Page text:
Recording and conserving the millions of artefacts uncovered annually from excavation sites is a daunting task for archaeologists, but the 3D MURALE project has developed an integrated set of multimedia tools to help archaeologists preserve Europes ancient remains.
The 3D acquisition systems developed during the recently completed IST programme-funded project can measure a range of objects of different dimensions such as pottery shards and statues to produce precise, realistic-looking 3D models. After documenting and classification, these virtual artefacts are stored in a database with MPEG7 compatible features, allowing searching on the basis of 3D shapes. The scanning capabilities even allow for the reconstruction of excavated archaeological sites for the different periods of their occupation, providing an integrated visualisation of landscape, buildings, and artefacts true to the era that they represent.
"The 3D MURALE project has developed the first ever integrated set of multimedia tools for archaeologists," says project manager John Cosmas. Moreover, the projects results will make all kinds of archaeological evidence, either on site or in a museum, accessible to larger audiences of non-specialists.
Tara Morris | IST Results
Quantum Technology for Advanced Imaging – QUILT
24.04.2018 | Fraunhofer-Institut für Lasertechnik ILT
Paint job transforms walls into sensors, interactive surfaces
24.04.2018 | Carnegie Mellon University
At the Hannover Messe 2018, the Bundesanstalt für Materialforschung und-prüfung (BAM) will show how, in the future, astronauts could produce their own tools or spare parts in zero gravity using 3D printing. This will reduce, weight and transport costs for space missions. Visitors can experience the innovative additive manufacturing process live at the fair.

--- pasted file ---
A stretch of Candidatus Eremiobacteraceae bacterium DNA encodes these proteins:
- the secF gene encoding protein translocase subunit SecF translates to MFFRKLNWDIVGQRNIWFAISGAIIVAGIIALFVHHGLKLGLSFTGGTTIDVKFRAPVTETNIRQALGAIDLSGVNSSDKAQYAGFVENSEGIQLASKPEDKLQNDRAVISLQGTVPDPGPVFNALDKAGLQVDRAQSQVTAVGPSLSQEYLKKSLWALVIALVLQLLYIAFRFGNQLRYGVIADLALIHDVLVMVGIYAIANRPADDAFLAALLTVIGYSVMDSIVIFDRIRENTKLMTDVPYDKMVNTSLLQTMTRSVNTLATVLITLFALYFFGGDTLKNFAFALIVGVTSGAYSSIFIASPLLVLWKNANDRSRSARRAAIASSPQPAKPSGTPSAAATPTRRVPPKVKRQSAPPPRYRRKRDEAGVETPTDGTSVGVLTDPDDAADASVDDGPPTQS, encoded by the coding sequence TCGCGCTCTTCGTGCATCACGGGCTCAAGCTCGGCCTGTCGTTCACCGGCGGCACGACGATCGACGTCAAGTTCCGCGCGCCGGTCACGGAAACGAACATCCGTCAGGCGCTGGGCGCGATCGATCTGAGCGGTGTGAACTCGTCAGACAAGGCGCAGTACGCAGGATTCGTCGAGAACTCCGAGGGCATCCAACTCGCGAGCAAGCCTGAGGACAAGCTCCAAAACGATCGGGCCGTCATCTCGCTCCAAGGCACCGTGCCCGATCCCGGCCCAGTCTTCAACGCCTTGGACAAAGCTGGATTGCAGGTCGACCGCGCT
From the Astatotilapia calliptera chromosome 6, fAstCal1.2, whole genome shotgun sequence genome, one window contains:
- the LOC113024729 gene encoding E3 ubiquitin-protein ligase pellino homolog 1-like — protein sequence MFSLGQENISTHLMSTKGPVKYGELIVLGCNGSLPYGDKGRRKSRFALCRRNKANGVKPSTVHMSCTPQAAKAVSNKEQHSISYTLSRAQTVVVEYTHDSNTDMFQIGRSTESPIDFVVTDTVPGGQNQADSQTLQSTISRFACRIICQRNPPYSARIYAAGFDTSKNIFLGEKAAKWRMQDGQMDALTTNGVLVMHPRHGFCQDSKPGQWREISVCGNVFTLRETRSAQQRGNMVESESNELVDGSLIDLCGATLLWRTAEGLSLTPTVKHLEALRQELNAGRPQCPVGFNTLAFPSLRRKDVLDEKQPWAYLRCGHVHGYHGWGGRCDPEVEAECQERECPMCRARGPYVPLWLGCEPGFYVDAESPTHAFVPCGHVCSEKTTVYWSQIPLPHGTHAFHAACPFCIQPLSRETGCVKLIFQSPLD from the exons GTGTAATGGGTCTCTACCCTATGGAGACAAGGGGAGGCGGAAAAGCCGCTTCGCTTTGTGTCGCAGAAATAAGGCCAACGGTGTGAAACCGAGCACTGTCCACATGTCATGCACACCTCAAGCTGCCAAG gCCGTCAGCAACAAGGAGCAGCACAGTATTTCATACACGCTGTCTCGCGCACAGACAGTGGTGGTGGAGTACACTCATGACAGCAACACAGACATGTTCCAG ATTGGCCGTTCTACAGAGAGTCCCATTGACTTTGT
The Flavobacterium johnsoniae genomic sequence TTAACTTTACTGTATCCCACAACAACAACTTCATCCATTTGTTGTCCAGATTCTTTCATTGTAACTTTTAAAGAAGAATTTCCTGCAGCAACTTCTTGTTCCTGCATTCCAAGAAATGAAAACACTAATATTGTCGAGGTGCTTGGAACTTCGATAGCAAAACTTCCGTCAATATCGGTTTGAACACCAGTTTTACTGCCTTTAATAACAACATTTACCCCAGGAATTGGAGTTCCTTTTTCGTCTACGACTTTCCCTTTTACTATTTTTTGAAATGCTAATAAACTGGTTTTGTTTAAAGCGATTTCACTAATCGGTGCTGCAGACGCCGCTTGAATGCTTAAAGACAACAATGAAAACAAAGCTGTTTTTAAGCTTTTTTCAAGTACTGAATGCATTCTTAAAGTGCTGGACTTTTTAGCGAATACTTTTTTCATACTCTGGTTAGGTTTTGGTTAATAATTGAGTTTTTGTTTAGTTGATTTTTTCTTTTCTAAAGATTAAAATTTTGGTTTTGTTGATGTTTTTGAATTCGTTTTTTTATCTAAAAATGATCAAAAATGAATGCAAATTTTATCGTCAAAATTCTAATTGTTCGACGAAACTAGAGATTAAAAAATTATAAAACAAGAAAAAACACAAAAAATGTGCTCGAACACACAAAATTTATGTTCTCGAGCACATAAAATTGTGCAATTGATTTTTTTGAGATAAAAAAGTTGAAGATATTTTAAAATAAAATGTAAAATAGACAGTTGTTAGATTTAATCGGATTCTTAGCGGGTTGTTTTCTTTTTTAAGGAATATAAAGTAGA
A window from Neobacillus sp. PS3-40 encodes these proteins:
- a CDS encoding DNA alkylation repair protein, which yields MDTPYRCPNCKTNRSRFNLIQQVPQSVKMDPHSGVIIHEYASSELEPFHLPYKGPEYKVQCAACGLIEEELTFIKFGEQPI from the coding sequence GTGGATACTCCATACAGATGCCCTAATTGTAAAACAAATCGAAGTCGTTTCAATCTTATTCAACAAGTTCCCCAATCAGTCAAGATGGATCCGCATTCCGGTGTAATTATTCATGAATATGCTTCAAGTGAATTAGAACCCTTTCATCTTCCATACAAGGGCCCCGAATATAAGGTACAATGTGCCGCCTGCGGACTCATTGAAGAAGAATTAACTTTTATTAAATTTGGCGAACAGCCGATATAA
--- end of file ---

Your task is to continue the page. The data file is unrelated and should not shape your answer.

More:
Powder-based additive manufacturing in zero gravity is the name of the project in which a component is produced by applying metallic powder layers and then...
Physicists at the Laboratory for Attosecond Physics, which is jointly run by Ludwig-Maximilians-Universität and the Max Planck Institute of Quantum Optics, have developed a high-power laser system that generates ultrashort pulses of light covering a large share of the mid-infrared spectrum. The researchers envisage a wide range of applications for the technology – in the early diagnosis of cancer, for instance.
Molecules are the building blocks of life. Like all other organisms, we are made of them. They control our biorhythm, and they can also reflect our state of...
University of Connecticut researchers have created a biodegradable composite made of silk fibers that can be used to repair broken load-bearing bones without the complications sometimes presented by other materials.
Repairing major load-bearing bones such as those in the leg can be a long and uncomfortable process.
Study published in the journal ACS Applied Materials & Interfaces is the outcome of an international effort that included teams from Dresden and Berlin in Germany, and the US.
Scientists at the Helmholtz-Zentrum Dresden-Rossendorf (HZDR) together with colleagues from the Helmholtz-Zentrum Berlin (HZB) and the University of Virginia...
Novel highly efficient and brilliant gamma-ray source: Based on model calculations, physicists of the Max PIanck Institute for Nuclear Physics in Heidelberg propose a novel method for an efficient high-brilliance gamma-ray source. A giant collimated gamma-ray pulse is generated from the interaction of a dense ultra-relativistic electron beam with a thin solid conductor. Energetic gamma-rays are copiously produced as the electron beam splits into filaments while propagating across the conductor. The resulting gamma-ray energy and flux enable novel experiments in nuclear and fundamental physics.
The typical wavelength of light interacting with an object of the microcosm scales with the size of this object. For atoms, this ranges from visible light to...
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